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Benghazi Attack Could Have Been Prevented, Senate Probe Finds

January 15th 2014

Libyan riot at US consulate Sep 2012 #3

A new report from the Senate Intelligence Committee says the September 2012 terrorist attack in Benghazi, Libya, could have been prevented.

The bipartisan report released Wednesday concludes that the State Department failed to increase security in Benghazi, despite intelligence reports on the deteriorating security situation and warnings that U.S. facilities were at risk ahead of the Sept. 11, 2012, attack, where U.S. Ambassador Christopher Stevens and three other Americans were killed.

“The committee found the attacks were preventable, based on extensive intelligence reporting on the terrorist activity in Libya — to include prior threats and attacks against Western targets — and given the known security shortfalls at the U.S. Mission,” the panel said in a statement on the report.

The bipartisan rebuke of the State Department could create political problems for Hillary Clinton, who was secretary of State at the time of the attack. Republicans have promised to make Benghazi a campaign issue in 2016 should Clinton run for president, and they singled her out in an appendix to the report.

"Ultimately, however, the final responsibility for security at diplomatic facilities lies with the former Secretary of State, Hillary Clinton," the Republican senators wrote.

"At the end of the day, she was responsible for ensuring the safety of all Americans serving in our diplomatic facilities. Her failure to do so clearly made a difference in the lives of the four murdered Americans and their families."

The Democrats on the panel, led by Chairwoman Dianne Feinstein (D-Calif.), countered in their own appendix they hoped “the evidence presented in this report will end the misinformed and unhelpful talking points controversy once and for all.”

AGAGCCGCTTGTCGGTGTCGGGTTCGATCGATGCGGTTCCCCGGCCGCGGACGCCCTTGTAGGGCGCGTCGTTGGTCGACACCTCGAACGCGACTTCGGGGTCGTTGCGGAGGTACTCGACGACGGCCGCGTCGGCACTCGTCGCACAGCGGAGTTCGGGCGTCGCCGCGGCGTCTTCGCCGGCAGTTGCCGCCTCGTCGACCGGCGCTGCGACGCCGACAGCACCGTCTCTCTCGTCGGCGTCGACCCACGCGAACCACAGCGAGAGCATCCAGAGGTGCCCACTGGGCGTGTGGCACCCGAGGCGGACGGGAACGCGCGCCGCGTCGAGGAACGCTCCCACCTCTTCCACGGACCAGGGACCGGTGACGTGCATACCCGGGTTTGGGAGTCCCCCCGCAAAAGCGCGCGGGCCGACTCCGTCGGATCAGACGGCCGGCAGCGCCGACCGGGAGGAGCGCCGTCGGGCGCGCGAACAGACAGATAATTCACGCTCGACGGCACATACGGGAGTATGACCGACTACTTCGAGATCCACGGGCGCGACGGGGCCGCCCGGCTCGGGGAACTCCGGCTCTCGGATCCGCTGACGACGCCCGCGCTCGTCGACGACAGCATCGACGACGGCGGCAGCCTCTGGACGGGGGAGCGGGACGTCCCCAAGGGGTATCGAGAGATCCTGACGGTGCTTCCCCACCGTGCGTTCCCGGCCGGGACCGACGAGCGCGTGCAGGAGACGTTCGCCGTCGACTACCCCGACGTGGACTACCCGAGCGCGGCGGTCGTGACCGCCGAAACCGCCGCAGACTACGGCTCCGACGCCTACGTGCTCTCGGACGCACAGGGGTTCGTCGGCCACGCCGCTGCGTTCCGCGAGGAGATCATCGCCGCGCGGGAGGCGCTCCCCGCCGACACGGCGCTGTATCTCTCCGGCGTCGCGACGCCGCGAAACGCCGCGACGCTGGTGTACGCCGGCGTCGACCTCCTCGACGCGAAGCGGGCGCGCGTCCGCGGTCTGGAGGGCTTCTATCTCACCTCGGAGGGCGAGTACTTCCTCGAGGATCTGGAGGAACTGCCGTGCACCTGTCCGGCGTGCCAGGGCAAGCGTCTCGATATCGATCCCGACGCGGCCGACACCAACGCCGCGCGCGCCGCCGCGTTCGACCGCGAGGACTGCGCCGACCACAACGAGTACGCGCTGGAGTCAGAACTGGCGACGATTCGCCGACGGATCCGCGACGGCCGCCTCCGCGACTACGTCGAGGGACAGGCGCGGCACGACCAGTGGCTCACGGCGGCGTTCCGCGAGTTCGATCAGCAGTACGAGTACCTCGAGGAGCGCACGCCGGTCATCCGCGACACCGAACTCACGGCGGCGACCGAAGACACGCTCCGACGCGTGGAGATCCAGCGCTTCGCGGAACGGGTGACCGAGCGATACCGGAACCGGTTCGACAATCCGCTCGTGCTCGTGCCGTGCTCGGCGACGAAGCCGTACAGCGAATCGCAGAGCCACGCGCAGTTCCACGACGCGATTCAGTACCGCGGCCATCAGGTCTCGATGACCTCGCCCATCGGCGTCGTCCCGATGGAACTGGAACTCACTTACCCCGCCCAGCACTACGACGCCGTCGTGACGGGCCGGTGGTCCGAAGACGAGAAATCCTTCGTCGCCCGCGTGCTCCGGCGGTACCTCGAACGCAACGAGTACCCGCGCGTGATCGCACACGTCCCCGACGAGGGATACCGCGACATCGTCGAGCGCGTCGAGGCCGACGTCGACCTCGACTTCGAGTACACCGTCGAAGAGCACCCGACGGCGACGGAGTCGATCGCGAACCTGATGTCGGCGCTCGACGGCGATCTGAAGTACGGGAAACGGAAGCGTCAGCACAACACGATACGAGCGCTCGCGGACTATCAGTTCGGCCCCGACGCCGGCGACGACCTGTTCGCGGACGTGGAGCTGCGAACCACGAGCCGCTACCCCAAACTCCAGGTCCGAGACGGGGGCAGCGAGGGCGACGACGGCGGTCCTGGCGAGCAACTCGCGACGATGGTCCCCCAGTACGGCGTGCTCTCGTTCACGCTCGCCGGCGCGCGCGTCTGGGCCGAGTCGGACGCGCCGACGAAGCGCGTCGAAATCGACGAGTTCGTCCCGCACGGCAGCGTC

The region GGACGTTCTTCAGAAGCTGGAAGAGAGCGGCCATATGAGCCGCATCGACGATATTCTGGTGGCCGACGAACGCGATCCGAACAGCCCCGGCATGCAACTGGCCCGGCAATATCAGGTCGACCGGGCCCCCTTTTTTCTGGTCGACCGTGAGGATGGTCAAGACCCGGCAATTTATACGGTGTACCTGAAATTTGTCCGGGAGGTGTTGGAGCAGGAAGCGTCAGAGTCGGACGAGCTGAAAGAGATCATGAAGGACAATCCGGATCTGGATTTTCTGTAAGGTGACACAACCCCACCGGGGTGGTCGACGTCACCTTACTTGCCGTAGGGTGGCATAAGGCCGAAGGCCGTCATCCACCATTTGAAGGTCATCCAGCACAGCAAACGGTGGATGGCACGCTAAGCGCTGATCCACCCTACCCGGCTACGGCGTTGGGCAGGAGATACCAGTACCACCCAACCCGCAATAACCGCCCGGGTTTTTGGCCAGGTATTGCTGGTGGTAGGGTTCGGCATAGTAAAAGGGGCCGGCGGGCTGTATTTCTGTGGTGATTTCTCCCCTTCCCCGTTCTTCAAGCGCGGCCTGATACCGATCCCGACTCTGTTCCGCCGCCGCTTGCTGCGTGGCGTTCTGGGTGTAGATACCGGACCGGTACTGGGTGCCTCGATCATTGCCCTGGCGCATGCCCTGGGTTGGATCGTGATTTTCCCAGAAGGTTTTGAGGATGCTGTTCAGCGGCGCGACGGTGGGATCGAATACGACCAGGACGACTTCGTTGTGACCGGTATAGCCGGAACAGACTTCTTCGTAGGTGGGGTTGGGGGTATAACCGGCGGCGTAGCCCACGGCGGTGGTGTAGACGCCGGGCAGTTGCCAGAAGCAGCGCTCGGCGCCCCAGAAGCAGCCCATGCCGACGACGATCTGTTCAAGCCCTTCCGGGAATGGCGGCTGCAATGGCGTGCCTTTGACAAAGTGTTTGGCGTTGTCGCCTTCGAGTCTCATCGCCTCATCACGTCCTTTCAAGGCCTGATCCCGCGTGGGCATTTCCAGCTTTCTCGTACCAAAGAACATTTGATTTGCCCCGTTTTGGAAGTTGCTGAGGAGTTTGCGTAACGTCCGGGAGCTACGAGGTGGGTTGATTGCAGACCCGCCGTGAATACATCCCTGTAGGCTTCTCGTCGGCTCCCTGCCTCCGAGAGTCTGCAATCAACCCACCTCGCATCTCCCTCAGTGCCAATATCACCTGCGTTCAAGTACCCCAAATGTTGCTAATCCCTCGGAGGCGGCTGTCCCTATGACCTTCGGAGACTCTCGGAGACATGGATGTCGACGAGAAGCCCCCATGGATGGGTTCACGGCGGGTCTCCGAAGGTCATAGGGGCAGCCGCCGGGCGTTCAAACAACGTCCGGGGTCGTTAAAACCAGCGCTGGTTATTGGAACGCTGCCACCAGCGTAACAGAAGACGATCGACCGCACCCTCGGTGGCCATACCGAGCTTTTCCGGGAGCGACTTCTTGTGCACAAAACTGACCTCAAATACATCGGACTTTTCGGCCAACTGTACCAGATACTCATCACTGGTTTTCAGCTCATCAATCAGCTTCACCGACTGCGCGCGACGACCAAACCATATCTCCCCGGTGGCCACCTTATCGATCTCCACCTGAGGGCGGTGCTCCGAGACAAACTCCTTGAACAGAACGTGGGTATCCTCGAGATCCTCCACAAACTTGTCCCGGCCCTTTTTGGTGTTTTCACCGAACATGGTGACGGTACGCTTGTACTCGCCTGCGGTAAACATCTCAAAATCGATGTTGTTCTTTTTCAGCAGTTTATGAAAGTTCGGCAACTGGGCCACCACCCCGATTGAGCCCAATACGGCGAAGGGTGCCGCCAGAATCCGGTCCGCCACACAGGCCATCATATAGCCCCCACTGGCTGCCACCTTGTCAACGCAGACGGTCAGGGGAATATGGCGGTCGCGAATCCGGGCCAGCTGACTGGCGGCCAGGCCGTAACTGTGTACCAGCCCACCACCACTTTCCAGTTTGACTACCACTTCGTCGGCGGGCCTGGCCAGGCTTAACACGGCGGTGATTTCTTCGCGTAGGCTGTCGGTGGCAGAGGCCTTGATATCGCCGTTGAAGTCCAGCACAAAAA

The committee’s 58-page report concludes intelligence reports contributed to the “talking points” that inaccurately referred to protests at the U.S. facility ahead of the attack. That information was presented by then-United Nations Ambassador Susan Rice the weekend after the attack, creating a political storm that helped sink her possible nomination for secretary of State.

The report says individuals involved had ties to al Qaeda affiliates, contradicting a recent New York Times story that said al Qaeda had no role in the attack. At the same time, the report notes the attack was “opportunistic” and was not highly coordinated.

It knocks down the claims that those who first responded to the attack from the CIA annex in Benghazi were told to “stand down” and says the U.S. military was not in a position to respond to the attack in time.

“This reinforces what other investigations have found, which is that there was not security to protect the four Americans who lost their lives,” said White House press secretary Jay Carney.

In compiling the report, the panel interviewed officials from the Office of the Director of National Intelligence (ODNI), the National Counterterrorism Center (NCTC), the Central Intelligence Agency (CIA), the FBI, the State Department and the Pentagon, as well as security personnel on the ground the night of the attack.

The Intelligence panel makes numerous recommendations, including better risk assessment at the State Department and expansion of intelligence capabilities to analyze extremist-affiliated social media.

The committee also expresses concerns the FBI has failed to apprehend those responsible for the attack, though it notes the intelligence committee has identified several individuals responsible.

The report says the FBI investigation was “hampered by inadequate cooperation and a lack of capacity by foreign governments to hold these perpetrators accountable.”

Republicans on the panel wrote in an appendix the administration has not answered all of their questions. “Important questions remain unanswered as a direct result of the Obama Administration's failure to provide the committee with access to necessary documents and witnesses,” the senators said.

The GOP senators also criticized the administration for a “complete absence of accountability” over the Benghazi attack. “In spite of the deteriorating security situation in Benghazi and ample strategic warnings, the United States Government simply did not do enough to prevent these attacks and ensure the safety of those serving in Benghazi,” said Sen. Saxby Chambliss (R-Ga.), the top Republican on the panel.

Jeremy Herb writes for The Hill, from where this article is adapted.


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